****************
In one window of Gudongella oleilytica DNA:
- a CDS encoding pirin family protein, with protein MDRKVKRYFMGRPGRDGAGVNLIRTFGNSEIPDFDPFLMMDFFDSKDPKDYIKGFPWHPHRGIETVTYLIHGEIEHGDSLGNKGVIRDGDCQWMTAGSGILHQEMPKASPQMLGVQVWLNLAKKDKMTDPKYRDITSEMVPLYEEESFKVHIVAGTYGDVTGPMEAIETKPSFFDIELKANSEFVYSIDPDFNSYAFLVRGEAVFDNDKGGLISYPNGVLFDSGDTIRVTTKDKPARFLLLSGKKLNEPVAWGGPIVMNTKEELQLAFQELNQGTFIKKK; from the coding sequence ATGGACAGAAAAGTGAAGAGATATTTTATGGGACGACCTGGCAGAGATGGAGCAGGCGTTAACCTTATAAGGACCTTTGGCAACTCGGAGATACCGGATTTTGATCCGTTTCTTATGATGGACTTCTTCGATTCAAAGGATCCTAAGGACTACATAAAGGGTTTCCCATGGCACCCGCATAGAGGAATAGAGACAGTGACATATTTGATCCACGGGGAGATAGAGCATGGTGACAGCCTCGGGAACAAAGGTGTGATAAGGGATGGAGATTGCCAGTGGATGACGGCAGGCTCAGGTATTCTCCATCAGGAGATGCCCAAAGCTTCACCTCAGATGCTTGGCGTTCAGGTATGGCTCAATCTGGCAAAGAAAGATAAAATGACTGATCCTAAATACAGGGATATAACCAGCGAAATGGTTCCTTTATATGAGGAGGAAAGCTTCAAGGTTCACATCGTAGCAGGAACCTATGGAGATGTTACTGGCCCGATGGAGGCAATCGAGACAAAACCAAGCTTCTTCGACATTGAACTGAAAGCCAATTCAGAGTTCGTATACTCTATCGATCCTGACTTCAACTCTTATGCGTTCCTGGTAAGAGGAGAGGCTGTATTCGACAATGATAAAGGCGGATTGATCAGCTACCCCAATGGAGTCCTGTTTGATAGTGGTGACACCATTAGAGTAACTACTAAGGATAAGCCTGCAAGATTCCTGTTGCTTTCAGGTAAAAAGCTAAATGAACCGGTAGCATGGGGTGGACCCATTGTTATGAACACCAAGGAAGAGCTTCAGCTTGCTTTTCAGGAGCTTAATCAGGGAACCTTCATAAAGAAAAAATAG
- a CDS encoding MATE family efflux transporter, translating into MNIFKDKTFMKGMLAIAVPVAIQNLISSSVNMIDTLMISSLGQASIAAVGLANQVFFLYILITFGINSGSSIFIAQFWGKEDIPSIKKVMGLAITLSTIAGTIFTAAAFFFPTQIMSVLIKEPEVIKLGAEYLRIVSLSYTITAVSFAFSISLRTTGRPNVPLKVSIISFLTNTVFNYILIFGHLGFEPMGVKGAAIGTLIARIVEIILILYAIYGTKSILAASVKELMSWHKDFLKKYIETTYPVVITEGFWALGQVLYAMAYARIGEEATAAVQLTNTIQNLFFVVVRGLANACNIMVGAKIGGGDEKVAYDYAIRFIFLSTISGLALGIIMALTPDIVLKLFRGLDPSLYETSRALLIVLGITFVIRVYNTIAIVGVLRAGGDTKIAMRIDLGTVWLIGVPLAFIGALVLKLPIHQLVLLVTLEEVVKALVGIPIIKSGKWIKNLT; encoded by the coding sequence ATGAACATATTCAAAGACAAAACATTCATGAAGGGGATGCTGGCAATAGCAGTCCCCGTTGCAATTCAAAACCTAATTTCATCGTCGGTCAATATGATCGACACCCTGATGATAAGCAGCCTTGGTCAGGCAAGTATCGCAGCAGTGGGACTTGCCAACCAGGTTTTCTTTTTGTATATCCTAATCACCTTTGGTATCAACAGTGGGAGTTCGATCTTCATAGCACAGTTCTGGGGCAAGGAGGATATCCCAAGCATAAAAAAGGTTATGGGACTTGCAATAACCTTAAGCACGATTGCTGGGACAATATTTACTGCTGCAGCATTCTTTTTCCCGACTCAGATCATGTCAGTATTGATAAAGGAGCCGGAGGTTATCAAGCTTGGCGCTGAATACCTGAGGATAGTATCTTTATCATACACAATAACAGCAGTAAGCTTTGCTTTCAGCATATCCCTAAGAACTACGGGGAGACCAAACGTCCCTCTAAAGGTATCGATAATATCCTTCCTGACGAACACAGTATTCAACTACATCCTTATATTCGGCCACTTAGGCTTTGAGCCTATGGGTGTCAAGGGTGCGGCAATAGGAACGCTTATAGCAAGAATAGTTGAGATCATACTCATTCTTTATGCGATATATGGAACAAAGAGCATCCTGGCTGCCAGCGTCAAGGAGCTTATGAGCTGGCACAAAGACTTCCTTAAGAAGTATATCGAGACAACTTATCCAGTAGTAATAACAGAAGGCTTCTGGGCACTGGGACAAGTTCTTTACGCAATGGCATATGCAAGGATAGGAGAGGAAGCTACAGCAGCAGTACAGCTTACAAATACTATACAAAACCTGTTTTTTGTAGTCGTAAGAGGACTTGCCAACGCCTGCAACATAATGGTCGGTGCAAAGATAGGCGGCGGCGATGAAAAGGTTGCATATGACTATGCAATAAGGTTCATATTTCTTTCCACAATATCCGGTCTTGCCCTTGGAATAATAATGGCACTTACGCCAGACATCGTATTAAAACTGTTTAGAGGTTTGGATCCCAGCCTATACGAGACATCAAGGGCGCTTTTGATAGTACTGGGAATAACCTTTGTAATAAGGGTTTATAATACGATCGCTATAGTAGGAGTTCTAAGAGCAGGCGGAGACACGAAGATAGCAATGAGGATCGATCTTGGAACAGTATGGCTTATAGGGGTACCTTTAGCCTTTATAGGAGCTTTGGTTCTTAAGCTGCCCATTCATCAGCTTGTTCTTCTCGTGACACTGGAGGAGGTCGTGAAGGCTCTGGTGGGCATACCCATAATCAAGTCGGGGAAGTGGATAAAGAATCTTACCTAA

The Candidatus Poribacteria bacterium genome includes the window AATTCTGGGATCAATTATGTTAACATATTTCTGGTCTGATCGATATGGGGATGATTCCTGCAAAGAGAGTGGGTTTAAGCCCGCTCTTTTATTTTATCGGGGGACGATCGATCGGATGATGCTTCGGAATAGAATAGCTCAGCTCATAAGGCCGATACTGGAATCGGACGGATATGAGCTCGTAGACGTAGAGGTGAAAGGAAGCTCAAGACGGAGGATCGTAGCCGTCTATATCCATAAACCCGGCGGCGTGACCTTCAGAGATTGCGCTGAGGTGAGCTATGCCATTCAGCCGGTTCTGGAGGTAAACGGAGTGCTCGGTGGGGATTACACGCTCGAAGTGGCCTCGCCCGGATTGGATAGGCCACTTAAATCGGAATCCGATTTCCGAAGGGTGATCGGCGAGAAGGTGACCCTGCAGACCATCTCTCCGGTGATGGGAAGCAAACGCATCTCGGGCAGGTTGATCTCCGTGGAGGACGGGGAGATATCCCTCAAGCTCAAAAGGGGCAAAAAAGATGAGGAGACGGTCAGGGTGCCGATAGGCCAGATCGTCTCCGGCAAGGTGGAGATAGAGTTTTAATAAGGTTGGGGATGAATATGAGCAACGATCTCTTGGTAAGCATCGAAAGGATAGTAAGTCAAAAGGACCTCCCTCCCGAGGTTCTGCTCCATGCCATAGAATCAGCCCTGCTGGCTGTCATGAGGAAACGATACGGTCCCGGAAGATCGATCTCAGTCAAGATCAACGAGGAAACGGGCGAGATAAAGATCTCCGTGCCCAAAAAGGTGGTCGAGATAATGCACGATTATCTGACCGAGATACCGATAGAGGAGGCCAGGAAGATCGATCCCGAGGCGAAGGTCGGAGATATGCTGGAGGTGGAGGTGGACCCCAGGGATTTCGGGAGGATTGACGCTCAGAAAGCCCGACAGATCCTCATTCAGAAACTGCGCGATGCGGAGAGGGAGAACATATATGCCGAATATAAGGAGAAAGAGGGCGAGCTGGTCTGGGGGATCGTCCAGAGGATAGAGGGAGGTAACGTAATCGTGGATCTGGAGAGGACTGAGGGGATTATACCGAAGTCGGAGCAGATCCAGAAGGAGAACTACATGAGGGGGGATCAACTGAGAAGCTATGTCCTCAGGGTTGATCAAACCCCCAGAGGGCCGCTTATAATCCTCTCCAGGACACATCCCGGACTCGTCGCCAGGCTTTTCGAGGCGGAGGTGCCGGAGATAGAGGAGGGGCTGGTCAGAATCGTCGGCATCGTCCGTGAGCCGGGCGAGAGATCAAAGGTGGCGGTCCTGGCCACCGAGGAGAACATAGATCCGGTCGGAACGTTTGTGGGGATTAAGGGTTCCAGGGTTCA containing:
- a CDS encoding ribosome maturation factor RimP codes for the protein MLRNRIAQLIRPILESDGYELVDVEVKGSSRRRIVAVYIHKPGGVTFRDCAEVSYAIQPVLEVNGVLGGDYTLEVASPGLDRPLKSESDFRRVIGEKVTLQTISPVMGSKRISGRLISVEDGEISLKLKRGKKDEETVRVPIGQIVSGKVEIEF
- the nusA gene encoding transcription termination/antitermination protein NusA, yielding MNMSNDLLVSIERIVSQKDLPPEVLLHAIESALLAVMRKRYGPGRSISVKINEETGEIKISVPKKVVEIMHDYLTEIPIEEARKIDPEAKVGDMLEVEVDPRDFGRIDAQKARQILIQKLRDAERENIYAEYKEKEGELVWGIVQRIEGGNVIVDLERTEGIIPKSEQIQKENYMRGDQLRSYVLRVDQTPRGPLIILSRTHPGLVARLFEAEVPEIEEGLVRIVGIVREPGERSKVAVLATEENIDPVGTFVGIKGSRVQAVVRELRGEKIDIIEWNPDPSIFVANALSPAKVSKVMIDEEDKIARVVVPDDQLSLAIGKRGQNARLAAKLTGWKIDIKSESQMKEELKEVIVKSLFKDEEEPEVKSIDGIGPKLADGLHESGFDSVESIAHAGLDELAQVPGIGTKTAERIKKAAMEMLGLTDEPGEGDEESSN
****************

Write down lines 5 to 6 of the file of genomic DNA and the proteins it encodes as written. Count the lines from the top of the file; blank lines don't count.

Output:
- a CDS encoding ribosome maturation factor RimP codes for the protein MLRNRIAQLIRPILESDGYELVDVEVKGSSRRRIVAVYIHKPGGVTFRDCAEVSYAIQPVLEVNGVLGGDYTLEVASPGLDRPLKSESDFRRVIGEKVTLQTISPVMGSKRISGRLISVEDGEISLKLKRGKKDEETVRVPIGQIVSGKVEIEF
- the nusA gene encoding transcription termination/antitermination protein NusA, yielding MNMSNDLLVSIERIVSQKDLPPEVLLHAIESALLAVMRKRYGPGRSISVKINEETGEIKISVPKKVVEIMHDYLTEIPIEEARKIDPEAKVGDMLEVEVDPRDFGRIDAQKARQILIQKLRDAERENIYAEYKEKEGELVWGIVQRIEGGNVIVDLERTEGIIPKSEQIQKENYMRGDQLRSYVLRVDQTPRGPLIILSRTHPGLVARLFEAEVPEIEEGLVRIVGIVREPGERSKVAVLATEENIDPVGTFVGIKGSRVQAVVRELRGEKIDIIEWNPDPSIFVANALSPAKVSKVMIDEEDKIARVVVPDDQLSLAIGKRGQNARLAAKLTGWKIDIKSESQMKEELKEVIVKSLFKDEEEPEVKSIDGIGPKLADGLHESGFDSVESIAHAGLDELAQVPGIGTKTAERIKKAAMEMLGLTDEPGEGDEESSN